Erle Stanley Gardner Analysis


(Masterpieces of Fiction, Detective and Mystery Edition)

According to the 1988 edition of the Guinness Book of World Records, as of January 1, 1986, Erle Stanley Gardner’s books had sold more than 319 million copies in thirty-seven languages. This sales total makes Gardner one of the most popular fiction writers of all time. The sheer number of volumes he produced is overwhelming; 141 of his books were in print at the time of his death, including 80 in his most popular series, the Perry Mason books (another 5 were published later), 46 mystery novels of other kinds, and 15 nonfictional volumes. This list is supplemented by hundreds of short stories and magazine articles. (His complete bibliography fills thirty quarto-sized pages, each of which contains three columns of small print.) Although Gardner constructed his mystery stories according to formulas, the success of which he proved over more than a decade of pulp magazine apprenticeship, they were never stereotyped or hackneyed because Gardner’s sense of integrity did not allow him to repeat situations. His dedication to pleasing his audience, coupled with his extraordinarily fertile imagination, led him to turn out first-rate mystery novels at the rate of at least three a year for thirty years. Many of his books were made into films, radio plays, comic strips, and television shows, crowned by the top-rated television series Perry Mason, which ran for nine years (1957-1966) with Raymond Burr as the lawyer-detective and which was filmed with Gardner’s assistance and supervision. Gardner’s volume of output and reader popularity, along with the approval of both critics and peers, have ensured his prominent position in the annals of mystery and detective fiction.


(Masterpieces of Fiction, Detective and Mystery Edition)

Bounds, J. Dennis. Perry Mason: The Authorship and Reproduction of a Popular Hero. Westport, Conn.: Greenwood Press, 1996. Examines the fictional Perry Mason as a “cultural product”; also discusses Gardner.

Fugate, Francis L., and Roberta B. Fugate. Secrets of the World’s Best-Selling Writer: The Story-Telling Techniques of Erle Stanley Gardner. New York: William Morrow, 1980. Focuses on Gardner’s technique in his mystery and detective fiction.

“Garner, Erle Stanley.” In Mystery and Suspense Writers: The Literature of Crime, Detection, and Espionage, edited by Robin W. Winks and Maureen Corrigan. New York: Scribner’s Sons, 1998.

Haining, Peter. The Classic Era of American Pulp Magazines. Chicago: Chicago Review Press, 2000. Discusses Gardner’s pulp work, shedding light on the relationship between the Perry Mason stories and their pulp-fiction forebears. Index.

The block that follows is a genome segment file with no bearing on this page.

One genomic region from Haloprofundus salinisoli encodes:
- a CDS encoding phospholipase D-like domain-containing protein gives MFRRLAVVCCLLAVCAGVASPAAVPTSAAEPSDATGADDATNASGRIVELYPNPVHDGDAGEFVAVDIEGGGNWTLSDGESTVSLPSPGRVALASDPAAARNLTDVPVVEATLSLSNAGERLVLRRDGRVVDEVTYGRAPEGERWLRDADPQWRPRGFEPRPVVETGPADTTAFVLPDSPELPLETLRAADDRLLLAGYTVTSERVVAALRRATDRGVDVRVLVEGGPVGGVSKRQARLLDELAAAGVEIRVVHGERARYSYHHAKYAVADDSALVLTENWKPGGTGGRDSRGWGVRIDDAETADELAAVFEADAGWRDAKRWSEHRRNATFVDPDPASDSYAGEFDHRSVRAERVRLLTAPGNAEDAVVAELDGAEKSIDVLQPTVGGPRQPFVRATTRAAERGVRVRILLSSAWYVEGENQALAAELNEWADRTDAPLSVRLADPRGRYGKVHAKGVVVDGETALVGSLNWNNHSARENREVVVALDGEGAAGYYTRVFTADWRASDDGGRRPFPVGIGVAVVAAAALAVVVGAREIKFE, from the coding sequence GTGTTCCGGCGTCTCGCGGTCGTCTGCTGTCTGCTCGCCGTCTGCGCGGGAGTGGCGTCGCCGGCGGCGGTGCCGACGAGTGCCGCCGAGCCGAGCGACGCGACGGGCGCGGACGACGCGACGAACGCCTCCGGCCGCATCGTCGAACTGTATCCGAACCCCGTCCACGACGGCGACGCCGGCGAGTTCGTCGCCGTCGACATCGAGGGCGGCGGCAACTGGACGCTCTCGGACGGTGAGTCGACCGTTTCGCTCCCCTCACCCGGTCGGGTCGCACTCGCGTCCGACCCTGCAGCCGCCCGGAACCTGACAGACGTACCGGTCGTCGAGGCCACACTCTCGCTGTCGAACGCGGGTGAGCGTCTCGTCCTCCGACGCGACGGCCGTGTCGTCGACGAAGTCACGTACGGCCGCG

Hughes, Dorothy B. Erle Stanley Gardner: The Case of the Real Perry Mason. New York: William Morrow, 1978. A comprehensive biography of Gardner.

Leitch, Thomas. Perry Mason. Detroit: Wayne State University Press, 2005. Study of the enduring popularity of the Perry Mason character and what it reveals about American culture. In addition to this broader cultural analysis, the book includes a detailed account of the creation of the character and the nuts and bolts of his portrayal on television.

McWhirter, Darien A. The Legal One Hundred: A Ranking of the Individuals Who Have Most Influenced the Law. Secaucus, N.J.: Carol, 1998. Gardner is ranked ninety-ninth in this list of the one hundred people who have had the greatest effects on the evolution of the modern legal system.

Penzler, Otto. The Private Lives of Private Eyes, Spies, Crimefighters, and Other Good Guys. New York: Grosset & Dunlap, 1977. Studies detectives in the mass media. Includes bibliographies, filmographies, and index.

Senate, Richard L. Erle Stanley Gardner’s Ventura: The Birthplace of Perry Mason. Ventura, Calif.: Charon Press, 1996. Study of the formative role of this little-known community outside Los Angeles in the life of Gardner in general and in the creation of Perry Mason in particular.

Van Dover, J. Kenneth. Murder in the Millions: Erle Stanley Gardner, Mickey Spillane, and Ian Fleming. New York: Frederick Ungar, 1984. Examines the work of three highly popular writers for the stereotypes they employed. Suggests the moral, political, and social implications of their genres.